… no maintenance of roads no linger required for autos and trucks. Roads are like placing a levee across a landscape.

      • Scott says:

        I know, and I agree, if it is maintained as a road. DEC usually doesn’t maintain the gated roads as roads if they don’t allow motorized recreation. My point is wildforest does not automatically mean motorized use.

        • Boreas says:


          By my understanding, Wilderness classification affords more stringent protection overall. I think it is more than simply excluding motors in a Wild Forest area or allowing bikes in a Wilderness area, but how they integrate with other similar areas ecologically.

          A random patchwork of WF and W areas doesn’t make the most sense ecologically. I would think ideally Wilderness parcels would abut one another and possibly be surrounded by less strict WF areas. Now this would probably be the ideal, but not always possible because sensitive areas needing protection are not necessarily ideally located WRT towns, highways, and other land uses.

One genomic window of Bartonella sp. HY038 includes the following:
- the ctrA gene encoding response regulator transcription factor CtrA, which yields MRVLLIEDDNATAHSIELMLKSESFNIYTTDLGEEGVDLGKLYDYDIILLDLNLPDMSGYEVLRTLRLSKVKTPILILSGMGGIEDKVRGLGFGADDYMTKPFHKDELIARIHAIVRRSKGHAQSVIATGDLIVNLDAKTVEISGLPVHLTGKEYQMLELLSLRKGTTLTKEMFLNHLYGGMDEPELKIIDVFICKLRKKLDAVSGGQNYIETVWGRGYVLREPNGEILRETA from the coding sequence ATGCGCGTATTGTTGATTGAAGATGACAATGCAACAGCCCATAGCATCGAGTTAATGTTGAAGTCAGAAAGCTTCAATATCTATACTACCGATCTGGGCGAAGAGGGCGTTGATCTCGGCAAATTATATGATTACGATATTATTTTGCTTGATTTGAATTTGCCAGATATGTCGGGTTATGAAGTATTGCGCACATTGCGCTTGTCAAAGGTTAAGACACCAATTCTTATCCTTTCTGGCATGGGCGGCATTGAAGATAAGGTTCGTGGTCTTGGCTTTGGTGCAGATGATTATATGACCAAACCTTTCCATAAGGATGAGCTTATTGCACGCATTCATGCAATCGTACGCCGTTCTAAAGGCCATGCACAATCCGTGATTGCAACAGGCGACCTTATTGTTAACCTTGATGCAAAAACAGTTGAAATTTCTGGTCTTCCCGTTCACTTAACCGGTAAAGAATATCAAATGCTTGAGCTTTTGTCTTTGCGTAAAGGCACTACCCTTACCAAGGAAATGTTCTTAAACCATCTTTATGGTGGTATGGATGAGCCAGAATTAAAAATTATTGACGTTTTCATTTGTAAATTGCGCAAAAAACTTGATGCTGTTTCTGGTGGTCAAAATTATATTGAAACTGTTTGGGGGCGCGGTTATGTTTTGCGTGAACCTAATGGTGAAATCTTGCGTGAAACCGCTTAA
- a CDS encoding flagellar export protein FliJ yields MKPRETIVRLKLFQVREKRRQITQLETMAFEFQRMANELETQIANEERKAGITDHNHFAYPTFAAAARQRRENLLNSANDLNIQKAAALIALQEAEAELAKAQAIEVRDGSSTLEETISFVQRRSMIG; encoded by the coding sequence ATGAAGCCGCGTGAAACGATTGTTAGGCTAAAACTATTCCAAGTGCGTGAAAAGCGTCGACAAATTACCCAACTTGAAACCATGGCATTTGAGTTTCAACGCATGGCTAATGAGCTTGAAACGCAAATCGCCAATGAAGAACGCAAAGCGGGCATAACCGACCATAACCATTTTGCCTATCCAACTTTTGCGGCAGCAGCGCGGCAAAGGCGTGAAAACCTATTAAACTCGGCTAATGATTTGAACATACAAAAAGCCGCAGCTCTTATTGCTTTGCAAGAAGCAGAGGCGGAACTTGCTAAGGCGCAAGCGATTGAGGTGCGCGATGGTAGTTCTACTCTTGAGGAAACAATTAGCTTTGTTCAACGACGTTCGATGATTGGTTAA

Some people are rightly concerned about what appears to be “watering down” of strict Wilderness classification by allowing dams, structures, and roads – which is nothing new. Somewhere there needs to be compromise WRT acquisitions – both before they are acquired and after. Unfortunately, when land comes up for sale, there often is not the time for sorting out exactly how it will be classified – or even how it will be paid for. Luckily, we have had the great support of the Nature Conservancy being able to acquire and transition the lands for the benefit of NYS, as they don’t need to deal with legislative bureaucracy. KUDOS!!